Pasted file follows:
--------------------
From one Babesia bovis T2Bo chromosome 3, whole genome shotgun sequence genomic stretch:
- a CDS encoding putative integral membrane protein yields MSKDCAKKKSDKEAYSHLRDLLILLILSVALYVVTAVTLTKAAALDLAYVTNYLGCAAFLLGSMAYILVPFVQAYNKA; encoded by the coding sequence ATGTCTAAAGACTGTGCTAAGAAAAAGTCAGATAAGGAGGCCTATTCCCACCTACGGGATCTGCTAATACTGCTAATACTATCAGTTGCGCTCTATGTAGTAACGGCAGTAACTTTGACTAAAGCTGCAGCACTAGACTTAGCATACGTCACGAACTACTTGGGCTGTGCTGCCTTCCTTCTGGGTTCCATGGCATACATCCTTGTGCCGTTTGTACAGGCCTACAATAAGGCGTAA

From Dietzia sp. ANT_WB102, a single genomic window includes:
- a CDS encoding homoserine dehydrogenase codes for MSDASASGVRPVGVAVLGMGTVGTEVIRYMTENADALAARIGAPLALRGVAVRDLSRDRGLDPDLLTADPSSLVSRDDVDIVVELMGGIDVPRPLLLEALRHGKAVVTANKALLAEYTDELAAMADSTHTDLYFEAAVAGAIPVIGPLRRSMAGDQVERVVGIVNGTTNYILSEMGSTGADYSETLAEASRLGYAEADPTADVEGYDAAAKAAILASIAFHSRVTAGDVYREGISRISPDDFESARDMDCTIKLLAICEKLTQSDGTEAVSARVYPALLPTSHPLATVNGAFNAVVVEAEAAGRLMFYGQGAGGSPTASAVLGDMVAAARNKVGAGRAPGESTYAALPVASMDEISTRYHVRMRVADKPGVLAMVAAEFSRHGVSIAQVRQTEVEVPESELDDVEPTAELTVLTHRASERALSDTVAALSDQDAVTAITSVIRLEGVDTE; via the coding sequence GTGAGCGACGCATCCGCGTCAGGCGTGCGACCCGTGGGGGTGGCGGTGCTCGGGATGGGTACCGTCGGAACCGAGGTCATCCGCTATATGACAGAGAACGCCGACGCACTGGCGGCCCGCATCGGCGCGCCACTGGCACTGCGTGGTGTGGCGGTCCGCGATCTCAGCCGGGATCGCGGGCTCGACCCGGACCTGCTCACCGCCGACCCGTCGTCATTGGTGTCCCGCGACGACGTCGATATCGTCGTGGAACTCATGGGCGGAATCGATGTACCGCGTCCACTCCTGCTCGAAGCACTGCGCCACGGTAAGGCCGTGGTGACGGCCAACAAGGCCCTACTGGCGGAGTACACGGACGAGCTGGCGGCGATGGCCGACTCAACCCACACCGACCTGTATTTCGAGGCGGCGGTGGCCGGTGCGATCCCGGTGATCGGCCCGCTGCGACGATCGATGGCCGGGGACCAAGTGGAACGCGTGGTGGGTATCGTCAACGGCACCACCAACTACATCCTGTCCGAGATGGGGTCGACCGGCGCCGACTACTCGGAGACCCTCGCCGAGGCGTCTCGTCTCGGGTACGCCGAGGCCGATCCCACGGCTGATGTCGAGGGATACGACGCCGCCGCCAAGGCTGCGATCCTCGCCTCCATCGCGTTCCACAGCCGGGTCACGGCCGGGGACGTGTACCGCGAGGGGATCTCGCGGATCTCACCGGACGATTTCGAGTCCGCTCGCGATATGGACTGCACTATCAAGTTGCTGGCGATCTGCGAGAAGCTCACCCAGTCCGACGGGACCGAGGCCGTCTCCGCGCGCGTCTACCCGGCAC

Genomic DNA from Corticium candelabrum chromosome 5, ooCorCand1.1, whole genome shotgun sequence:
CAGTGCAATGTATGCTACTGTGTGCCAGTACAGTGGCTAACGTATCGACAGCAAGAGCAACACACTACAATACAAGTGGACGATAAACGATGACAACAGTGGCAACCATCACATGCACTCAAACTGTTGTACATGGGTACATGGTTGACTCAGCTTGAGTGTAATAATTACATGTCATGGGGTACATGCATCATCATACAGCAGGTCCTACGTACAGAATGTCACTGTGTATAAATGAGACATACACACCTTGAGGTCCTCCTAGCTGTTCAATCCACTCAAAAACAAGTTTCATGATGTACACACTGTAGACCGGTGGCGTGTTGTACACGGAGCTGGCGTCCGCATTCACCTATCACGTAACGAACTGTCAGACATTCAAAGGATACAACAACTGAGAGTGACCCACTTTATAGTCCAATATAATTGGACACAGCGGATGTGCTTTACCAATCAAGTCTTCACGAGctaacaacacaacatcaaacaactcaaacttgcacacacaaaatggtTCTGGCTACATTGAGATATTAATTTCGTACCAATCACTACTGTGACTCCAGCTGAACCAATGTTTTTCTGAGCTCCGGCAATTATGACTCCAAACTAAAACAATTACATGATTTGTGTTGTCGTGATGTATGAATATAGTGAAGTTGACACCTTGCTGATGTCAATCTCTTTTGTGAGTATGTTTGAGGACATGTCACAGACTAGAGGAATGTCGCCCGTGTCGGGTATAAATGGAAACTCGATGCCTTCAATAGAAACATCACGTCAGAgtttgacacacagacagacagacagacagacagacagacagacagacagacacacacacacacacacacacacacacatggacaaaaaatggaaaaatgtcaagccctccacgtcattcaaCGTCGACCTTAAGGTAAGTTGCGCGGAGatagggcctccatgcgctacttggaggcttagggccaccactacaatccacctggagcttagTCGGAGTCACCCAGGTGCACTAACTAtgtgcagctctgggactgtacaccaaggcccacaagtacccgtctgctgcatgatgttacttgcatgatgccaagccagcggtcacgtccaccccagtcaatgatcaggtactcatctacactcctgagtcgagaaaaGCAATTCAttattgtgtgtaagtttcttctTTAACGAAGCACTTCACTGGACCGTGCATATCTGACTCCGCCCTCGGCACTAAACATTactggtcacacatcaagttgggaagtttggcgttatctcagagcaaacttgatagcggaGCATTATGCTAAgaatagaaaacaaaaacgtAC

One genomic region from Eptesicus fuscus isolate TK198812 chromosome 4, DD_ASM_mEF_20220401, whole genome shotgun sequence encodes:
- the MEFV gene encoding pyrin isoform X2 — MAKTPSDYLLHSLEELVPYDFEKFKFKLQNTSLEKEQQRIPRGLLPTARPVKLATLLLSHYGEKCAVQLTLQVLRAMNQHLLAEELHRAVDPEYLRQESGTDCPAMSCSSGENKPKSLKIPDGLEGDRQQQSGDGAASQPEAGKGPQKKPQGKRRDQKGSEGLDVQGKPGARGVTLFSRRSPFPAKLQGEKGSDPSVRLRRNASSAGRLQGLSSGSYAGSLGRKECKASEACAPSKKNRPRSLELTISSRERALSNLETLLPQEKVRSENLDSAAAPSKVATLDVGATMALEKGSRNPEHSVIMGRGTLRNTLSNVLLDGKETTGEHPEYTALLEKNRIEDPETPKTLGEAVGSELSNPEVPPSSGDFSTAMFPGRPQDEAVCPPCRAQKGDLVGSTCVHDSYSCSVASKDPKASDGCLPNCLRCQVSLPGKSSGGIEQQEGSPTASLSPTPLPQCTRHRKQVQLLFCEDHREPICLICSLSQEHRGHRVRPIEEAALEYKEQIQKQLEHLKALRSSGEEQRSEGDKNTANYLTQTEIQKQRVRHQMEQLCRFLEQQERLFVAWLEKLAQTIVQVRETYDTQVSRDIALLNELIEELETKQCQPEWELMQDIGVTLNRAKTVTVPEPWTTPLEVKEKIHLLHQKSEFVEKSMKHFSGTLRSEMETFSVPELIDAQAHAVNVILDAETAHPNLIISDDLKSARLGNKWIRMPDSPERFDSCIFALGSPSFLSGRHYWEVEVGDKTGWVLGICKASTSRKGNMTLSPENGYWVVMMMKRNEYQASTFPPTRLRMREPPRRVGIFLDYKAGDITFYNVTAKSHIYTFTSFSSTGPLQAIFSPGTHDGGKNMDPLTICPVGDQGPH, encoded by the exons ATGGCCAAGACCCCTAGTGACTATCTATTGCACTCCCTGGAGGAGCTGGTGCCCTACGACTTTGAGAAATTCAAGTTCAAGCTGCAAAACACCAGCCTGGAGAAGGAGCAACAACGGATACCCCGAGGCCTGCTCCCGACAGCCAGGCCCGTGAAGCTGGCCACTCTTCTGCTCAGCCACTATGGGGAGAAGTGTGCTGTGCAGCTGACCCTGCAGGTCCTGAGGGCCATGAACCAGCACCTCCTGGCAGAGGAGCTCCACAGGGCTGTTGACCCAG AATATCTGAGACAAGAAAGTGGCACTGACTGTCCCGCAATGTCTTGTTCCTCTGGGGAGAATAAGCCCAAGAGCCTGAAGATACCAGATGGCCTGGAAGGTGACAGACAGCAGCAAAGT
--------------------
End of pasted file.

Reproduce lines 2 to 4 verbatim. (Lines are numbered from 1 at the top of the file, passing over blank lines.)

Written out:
- a CDS encoding putative integral membrane protein yields MSKDCAKKKSDKEAYSHLRDLLILLILSVALYVVTAVTLTKAAALDLAYVTNYLGCAAFLLGSMAYILVPFVQAYNKA; encoded by the coding sequence ATGTCTAAAGACTGTGCTAAGAAAAAGTCAGATAAGGAGGCCTATTCCCACCTACGGGATCTGCTAATACTGCTAATACTATCAGTTGCGCTCTATGTAGTAACGGCAGTAACTTTGACTAAAGCTGCAGCACTAGACTTAGCATACGTCACGAACTACTTGGGCTGTGCTGCCTTCCTTCTGGGTTCCATGGCATACATCCTTGTGCCGTTTGTACAGGCCTACAATAAGGCGTAA

From Dietzia sp. ANT_WB102, a single genomic window includes:
- a CDS encoding homoserine dehydrogenase codes for MSDASASGVRPVGVAVLGMGTVGTEVIRYMTENADALAARIGAPLALRGVAVRDLSRDRGLDPDLLTADPSSLVSRDDVDIVVELMGGIDVPRPLLLEALRHGKAVVTANKALLAEYTDELAAMADSTHTDLYFEAAVAGAIPVIGPLRRSMAGDQVERVVGIVNGTTNYILSEMGSTGADYSETLAEASRLGYAEADPTADVEGYDAAAKAAILASIAFHSRVTAGDVYREGISRISPDDFESARDMDCTIKLLAICEKLTQSDGTEAVSARVYPALLPTSHPLATVNGAFNAVVVEAEAAGRLMFYGQGAGGSPTASAVLGDMVAAARNKVGAGRAPGESTYAALPVASMDEISTRYHVRMRVADKPGVLAMVAAEFSRHGVSIAQVRQTEVEVPESELDDVEPTAELTVLTHRASERALSDTVAALSDQDAVTAITSVIRLEGVDTE; via the coding sequence GTGAGCGACGCATCCGCGTCAGGCGTGCGACCCGTGGGGGTGGCGGTGCTCGGGATGGGTACCGTCGGAACCGAGGTCATCCGCTATATGACAGAGAACGCCGACGCACTGGCGGCCCGCATCGGCGCGCCACTGGCACTGCGTGGTGTGGCGGTCCGCGATCTCAGCCGGGATCGCGGGCTCGACCCGGACCTGCTCACCGCCGACCCGTCGTCATTGGTGTCCCGCGACGACGTCGATATCGTCGTGGAACTCATGGGCGGAATCGATGTACCGCGTCCACTCCTGCTCGAAGCACTGCGCCACGGTAAGGCCGTGGTGACGGCCAACAAGGCCCTACTGGCGGAGTACACGGACGAGCTGGCGGCGATGGCCGACTCAACCCACACCGACCTGTATTTCGAGGCGGCGGTGGCCGGTGCGATCCCGGTGATCGGCCCGCTGCGACGATCGATGGCCGGGGACCAAGTGGAACGCGTGGTGGGTATCGTCAACGGCACCACCAACTACATCCTGTCCGAGATGGGGTCGACCGGCGCCGACTACTCGGAGACCCTCGCCGAGGCGTCTCGTCTCGGGTACGCCGAGGCCGATCCCACGGCTGATGTCGAGGGATACGACGCCGCCGCCAAGGCTGCGATCCTCGCCTCCATCGCGTTCCACAGCCGGGTCACGGCCGGGGACGTGTACCGCGAGGGGATCTCGCGGATCTCACCGGACGATTTCGAGTCCGCTCGCGATATGGACTGCACTATCAAGTTGCTGGCGATCTGCGAGAAGCTCACCCAGTCCGACGGGACCGAGGCCGTCTCCGCGCGCGTCTACCCGGCAC